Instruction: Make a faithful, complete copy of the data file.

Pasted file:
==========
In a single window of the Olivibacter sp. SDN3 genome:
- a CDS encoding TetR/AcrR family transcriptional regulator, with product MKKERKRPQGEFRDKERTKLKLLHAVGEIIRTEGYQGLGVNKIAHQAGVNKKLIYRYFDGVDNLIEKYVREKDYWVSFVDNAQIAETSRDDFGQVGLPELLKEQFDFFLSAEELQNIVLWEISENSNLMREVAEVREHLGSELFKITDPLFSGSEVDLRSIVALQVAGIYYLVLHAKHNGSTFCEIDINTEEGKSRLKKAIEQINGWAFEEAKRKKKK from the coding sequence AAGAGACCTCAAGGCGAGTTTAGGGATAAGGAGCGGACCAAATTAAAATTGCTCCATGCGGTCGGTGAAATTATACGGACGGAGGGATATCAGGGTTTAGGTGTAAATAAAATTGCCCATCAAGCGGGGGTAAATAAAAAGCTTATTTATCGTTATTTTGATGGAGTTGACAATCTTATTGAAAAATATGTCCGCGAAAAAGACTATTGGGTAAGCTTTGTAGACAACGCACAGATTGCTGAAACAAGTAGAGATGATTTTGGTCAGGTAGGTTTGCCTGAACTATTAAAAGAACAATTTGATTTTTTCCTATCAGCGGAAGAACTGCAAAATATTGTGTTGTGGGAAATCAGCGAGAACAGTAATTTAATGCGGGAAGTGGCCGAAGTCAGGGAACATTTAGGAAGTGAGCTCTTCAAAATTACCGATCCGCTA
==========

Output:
In a single window of the Olivibacter sp. SDN3 genome:
- a CDS encoding TetR/AcrR family transcriptional regulator, with product MKKERKRPQGEFRDKERTKLKLLHAVGEIIRTEGYQGLGVNKIAHQAGVNKKLIYRYFDGVDNLIEKYVREKDYWVSFVDNAQIAETSRDDFGQVGLPELLKEQFDFFLSAEELQNIVLWEISENSNLMREVAEVREHLGSELFKITDPLFSGSEVDLRSIVALQVAGIYYLVLHAKHNGSTFCEIDINTEEGKSRLKKAIEQINGWAFEEAKRKKKK from the coding sequence AAGAGACCTCAAGGCGAGTTTAGGGATAAGGAGCGGACCAAATTAAAATTGCTCCATGCGGTCGGTGAAATTATACGGACGGAGGGATATCAGGGTTTAGGTGTAAATAAAATTGCCCATCAAGCGGGGGTAAATAAAAAGCTTATTTATCGTTATTTTGATGGAGTTGACAATCTTATTGAAAAATATGTCCGCGAAAAAGACTATTGGGTAAGCTTTGTAGACAACGCACAGATTGCTGAAACAAGTAGAGATGATTTTGGTCAGGTAGGTTTGCCTGAACTATTAAAAGAACAATTTGATTTTTTCCTATCAGCGGAAGAACTGCAAAATATTGTGTTGTGGGAAATCAGCGAGAACAGTAATTTAATGCGGGAAGTGGCCGAAGTCAGGGAACATTTAGGAAGTGAGCTCTTCAAAATTACCGATCCGCTA